Best,

Frank

Best,

Frank

Isn't it simpler to calculate population (i.e. number of bits set) of

**al XOR ah**? There are many tricks to do that (keywords: bit twiddling hacks), SSE4.2 even include opcode for that.

;;Hamming Distance AL <-> AH

;;USES/DESTROYES AL CX DX

XOR AL, AH ;;AL now has set bits for all differences with AH

MOV CX, 8 ;;set loop counter to 8

MOV DX, 0 ;;ZERO DX

CountAndAccum: ;;loop label for jump

SHL AL, 1 ;;Shift AL 1 bit to the left

ADC DX, 0 ;;Add AL's shifted bit to DX

DEC CX ;;subtract 1 from CX

JNZ CountAndAccum ;;WHILE CX != 0 LOOP

Writing in ASM doesn't given you "open season" to throw out good programming practices.

- COMMENT YOUR CODE SO IT CAN BE UNDERSTOOD

- USE MEANINGFUL LABEL NAMES

**r22**,

**XOR DX, DX**is Intel®'s approved method of setting DX to 0.

Obvious comments should be banned, period.

No need for loop counter (how much bits in 00h are 1? ;-).

;;; Hamming distance

;;; Expects: codes in ah and al

;;; Returns: distance in ax

;;; Uses/Destroys: flags ;-)

xor ah, al ; ah contains 1 in different bit positions

xor al, al ; al will count them

next: shr ah, 1 ; CF contains next bit from ah

ja next ; if neither CF nor ZF set, shift again

jnc done ; if CF not set then ZF set from shr => ah==0 => done

inc al ; got 1 bit, count it

jmp next

done: ; ah == 0, al (and ax therefore) == Hamming distance

It shifts

**ah**one more time than needed, but that greatly simplifies loop exit condition.

Thanks for everyone's help.

An unneeded addendum to the thread follows.

If simplicity/optimization was the purpose then I would of used a LUT (Look Up table) and a single MOV instruction.

I don't see how adding three jumps where there was only one can simplify anything. But removing the loop counter does make sense. The most efficient/simplest algorithmic method would then be...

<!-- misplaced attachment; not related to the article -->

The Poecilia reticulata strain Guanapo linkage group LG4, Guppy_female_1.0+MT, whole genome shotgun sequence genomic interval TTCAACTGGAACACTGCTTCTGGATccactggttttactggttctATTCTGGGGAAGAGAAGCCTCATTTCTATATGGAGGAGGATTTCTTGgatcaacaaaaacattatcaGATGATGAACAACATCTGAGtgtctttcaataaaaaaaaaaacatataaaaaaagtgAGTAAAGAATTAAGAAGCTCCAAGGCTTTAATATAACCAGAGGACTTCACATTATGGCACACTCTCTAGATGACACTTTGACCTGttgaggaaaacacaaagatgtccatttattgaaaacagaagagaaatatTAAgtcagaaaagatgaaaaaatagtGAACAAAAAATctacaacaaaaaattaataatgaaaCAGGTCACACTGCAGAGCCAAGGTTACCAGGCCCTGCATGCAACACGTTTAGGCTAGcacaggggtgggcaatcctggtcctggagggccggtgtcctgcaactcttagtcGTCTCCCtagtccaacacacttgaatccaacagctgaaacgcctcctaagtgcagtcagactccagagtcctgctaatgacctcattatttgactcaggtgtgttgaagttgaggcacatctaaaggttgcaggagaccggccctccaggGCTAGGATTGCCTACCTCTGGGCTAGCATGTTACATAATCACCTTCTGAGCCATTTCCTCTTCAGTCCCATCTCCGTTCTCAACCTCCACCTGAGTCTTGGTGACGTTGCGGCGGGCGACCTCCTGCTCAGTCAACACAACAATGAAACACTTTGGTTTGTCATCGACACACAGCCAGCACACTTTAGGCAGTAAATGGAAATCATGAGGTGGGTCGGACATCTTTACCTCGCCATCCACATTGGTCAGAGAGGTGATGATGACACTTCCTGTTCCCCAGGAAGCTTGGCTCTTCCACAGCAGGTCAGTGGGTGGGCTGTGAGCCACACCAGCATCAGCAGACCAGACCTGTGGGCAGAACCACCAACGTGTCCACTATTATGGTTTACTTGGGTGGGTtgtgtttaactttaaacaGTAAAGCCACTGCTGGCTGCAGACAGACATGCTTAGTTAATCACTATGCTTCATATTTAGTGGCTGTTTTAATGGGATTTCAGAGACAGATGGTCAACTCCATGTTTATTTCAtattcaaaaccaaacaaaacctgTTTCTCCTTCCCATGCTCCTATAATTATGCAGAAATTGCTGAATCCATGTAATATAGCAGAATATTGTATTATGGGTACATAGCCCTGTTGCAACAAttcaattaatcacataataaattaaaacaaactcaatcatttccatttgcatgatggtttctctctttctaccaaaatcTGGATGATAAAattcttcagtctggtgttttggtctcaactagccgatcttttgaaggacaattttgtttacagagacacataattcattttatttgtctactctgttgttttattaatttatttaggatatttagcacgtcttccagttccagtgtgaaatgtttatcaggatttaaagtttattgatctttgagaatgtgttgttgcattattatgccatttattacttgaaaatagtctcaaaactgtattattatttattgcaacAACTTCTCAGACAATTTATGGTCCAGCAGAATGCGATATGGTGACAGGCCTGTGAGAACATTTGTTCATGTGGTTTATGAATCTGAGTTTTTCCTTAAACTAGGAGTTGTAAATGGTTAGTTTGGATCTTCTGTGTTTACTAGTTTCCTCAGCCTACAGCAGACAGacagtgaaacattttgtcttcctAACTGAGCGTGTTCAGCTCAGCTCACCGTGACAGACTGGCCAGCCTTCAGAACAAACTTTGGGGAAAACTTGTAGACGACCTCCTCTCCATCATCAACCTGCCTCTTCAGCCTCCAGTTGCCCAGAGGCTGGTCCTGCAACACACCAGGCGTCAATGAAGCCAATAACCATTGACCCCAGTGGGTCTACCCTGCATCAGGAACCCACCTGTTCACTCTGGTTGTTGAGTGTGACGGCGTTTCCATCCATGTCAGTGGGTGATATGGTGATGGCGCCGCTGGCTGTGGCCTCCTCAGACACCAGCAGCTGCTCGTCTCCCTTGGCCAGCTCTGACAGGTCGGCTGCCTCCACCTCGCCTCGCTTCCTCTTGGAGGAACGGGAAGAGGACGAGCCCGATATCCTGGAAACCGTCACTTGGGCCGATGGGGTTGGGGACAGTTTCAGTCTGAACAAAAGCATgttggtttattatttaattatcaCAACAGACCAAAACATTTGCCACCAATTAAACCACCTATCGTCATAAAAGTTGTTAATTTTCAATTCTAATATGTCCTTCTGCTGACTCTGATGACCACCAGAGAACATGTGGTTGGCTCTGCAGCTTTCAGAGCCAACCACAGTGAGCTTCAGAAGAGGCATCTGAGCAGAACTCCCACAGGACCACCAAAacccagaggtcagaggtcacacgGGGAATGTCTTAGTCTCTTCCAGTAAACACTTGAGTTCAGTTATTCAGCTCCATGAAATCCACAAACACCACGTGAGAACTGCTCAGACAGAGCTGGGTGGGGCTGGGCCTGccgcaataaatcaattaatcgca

SHL / LABEL / ADC / SHL / JNZ LABEL ?

Empirically speaking, MOV Reg, 0 vs XOR Reg, Reg, is one of the more useless optimization techniques for GPRs (general purpose registers). But with XMMx registers it can actually make a difference in timing. Some people also try to argue that using XOR obfuscates the code and can introduce errors like XOR CX, DX looking similar to XOR DX, DX etc etc but I'm not one of those people.

Also, the "obviousness" of comments is rather subjective. How asinine it would be if you could trace an ASM routine simply by reading the comments; taking all the joy and "magic" out of the experience.

If simplicity/optimization was the purpose then I would of used a LUT (Look Up table) and a single MOV instruction.

I don't see how adding three jumps where there was only one can simplify anything. But removing the loop counter does make sense. The most efficient/simplest algorithmic method would then be...

SHL / LABEL / ADC / SHL / JNZ LABEL ?

Empirically speaking, MOV Reg, 0 vs XOR Reg, Reg, is one of the more useless optimization techniques for GPRs (general purpose registers). But with XMMx registers it can actually make a difference in timing. Some people also try to argue that using XOR obfuscates the code and can introduce errors like XOR CX, DX looking similar to XOR DX, DX etc etc but I'm not one of those people.

Also, the "obviousness" of comments is rather subjective. How asinine it would be if you could trace an ASM routine simply by reading the comments; taking all the joy and "magic" out of the experience.